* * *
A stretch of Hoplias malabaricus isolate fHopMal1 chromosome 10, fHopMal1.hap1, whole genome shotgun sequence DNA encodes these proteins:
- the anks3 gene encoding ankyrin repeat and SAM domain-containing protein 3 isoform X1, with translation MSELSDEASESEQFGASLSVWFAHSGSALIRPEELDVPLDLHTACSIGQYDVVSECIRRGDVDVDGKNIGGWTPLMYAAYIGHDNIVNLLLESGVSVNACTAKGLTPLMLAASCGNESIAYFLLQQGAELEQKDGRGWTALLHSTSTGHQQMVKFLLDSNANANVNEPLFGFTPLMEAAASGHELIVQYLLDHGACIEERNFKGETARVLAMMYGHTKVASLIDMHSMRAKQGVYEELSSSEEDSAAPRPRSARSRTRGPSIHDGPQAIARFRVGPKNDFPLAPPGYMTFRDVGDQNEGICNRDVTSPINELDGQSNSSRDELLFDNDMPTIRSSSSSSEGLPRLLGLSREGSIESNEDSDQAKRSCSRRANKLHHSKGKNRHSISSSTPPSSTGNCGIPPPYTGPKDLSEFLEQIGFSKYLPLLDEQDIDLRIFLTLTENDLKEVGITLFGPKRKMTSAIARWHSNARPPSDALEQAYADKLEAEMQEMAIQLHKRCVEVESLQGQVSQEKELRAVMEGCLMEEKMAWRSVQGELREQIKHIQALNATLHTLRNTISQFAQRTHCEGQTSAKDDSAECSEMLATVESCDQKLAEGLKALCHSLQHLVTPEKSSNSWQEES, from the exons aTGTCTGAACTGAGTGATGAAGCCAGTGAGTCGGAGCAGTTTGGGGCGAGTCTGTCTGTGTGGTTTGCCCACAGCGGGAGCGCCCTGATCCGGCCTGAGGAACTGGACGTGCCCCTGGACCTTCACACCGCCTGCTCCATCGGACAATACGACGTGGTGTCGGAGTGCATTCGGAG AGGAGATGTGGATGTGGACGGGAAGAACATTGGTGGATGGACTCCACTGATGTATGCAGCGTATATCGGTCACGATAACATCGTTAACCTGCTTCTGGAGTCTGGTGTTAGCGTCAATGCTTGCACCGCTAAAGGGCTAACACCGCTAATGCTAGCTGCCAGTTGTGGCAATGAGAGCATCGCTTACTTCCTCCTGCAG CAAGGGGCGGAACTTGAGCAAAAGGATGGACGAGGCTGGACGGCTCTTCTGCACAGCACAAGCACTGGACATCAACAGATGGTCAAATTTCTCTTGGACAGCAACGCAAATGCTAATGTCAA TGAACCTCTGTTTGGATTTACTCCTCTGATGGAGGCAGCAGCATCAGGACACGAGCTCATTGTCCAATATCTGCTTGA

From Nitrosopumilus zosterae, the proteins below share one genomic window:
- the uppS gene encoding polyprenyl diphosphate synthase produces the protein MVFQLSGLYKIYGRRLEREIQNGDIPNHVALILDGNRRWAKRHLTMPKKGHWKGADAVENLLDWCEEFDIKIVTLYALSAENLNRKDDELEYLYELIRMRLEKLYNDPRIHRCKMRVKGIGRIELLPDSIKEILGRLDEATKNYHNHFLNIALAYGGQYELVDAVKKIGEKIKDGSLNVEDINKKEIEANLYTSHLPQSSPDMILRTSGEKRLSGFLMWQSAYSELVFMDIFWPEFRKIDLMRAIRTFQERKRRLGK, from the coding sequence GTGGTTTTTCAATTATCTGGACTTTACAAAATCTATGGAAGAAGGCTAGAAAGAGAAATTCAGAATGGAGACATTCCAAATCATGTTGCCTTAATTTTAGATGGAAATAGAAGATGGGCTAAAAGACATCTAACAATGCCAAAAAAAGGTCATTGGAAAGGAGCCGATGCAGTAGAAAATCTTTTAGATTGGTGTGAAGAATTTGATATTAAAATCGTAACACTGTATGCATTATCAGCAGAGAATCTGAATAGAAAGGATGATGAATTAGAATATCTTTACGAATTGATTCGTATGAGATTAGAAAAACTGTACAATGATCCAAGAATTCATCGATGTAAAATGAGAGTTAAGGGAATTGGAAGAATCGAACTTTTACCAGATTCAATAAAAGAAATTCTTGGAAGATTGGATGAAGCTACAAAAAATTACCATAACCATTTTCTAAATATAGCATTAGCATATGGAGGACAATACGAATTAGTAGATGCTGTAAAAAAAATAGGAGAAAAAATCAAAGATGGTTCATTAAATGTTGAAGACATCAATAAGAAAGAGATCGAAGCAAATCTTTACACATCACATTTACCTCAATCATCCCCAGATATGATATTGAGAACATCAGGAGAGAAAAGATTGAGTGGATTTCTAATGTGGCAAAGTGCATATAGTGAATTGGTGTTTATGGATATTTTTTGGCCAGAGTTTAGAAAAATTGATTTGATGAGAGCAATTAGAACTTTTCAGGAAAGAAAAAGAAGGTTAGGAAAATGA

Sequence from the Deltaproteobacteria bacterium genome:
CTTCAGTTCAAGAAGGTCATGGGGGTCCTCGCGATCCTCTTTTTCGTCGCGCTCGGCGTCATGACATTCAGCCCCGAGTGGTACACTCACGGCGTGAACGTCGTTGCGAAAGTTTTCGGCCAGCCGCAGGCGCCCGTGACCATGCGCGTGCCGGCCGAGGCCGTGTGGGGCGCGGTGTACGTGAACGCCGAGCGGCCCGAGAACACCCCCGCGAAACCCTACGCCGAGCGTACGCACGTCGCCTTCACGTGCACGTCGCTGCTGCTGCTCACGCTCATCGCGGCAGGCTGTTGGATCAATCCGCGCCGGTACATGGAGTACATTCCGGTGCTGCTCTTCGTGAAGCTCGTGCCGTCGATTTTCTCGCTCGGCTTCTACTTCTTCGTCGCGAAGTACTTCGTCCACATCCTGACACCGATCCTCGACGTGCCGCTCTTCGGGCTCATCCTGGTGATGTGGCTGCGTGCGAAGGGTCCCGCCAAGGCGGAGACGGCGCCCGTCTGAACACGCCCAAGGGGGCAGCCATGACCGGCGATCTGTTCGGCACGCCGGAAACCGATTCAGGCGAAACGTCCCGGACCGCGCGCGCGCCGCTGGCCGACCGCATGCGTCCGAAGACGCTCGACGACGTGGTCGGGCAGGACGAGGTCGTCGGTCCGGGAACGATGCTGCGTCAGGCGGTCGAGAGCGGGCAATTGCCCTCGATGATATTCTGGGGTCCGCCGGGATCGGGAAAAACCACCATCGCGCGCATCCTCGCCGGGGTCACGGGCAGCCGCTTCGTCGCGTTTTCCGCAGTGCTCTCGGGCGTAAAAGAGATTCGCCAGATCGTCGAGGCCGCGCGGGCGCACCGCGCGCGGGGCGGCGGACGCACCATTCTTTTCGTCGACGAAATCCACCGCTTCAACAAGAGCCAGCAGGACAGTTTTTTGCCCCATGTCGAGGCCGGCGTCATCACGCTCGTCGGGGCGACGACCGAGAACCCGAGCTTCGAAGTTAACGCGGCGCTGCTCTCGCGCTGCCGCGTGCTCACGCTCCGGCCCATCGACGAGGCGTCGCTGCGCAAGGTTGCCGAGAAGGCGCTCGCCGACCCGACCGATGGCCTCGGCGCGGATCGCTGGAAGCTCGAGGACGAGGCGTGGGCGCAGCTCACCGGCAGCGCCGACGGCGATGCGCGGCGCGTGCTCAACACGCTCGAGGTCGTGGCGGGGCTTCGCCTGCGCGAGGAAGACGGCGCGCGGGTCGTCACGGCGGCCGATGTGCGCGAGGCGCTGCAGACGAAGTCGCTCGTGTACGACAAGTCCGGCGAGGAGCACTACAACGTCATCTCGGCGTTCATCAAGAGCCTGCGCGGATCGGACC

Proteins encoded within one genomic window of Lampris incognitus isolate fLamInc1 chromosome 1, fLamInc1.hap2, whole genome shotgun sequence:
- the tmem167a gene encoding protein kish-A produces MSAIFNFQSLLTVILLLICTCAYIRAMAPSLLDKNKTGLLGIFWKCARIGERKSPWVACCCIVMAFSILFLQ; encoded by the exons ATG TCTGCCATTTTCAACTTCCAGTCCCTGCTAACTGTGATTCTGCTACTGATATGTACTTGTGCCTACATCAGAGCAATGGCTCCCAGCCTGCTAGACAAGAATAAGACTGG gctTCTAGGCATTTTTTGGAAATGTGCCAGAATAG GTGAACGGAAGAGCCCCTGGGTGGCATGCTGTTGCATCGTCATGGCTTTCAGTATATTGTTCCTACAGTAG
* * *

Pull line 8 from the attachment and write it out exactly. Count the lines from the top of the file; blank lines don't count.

- the tmem167a gene encoding protein kish-A produces MSAIFNFQSLLTVILLLICTCAYIRAMAPSLLDKNKTGLLGIFWKCARIGERKSPWVACCCIVMAFSILFLQ; encoded by the exons ATG TCTGCCATTTTCAACTTCCAGTCCCTGCTAACTGTGATTCTGCTACTGATATGTACTTGTGCCTACATCAGAGCAATGGCTCCCAGCCTGCTAGACAAGAATAAGACTGG gctTCTAGGCATTTTTTGGAAATGTGCCAGAATAG GTGAACGGAAGAGCCCCTGGGTGGCATGCTGTTGCATCGTCATGGCTTTCAGTATATTGTTCCTACAGTAG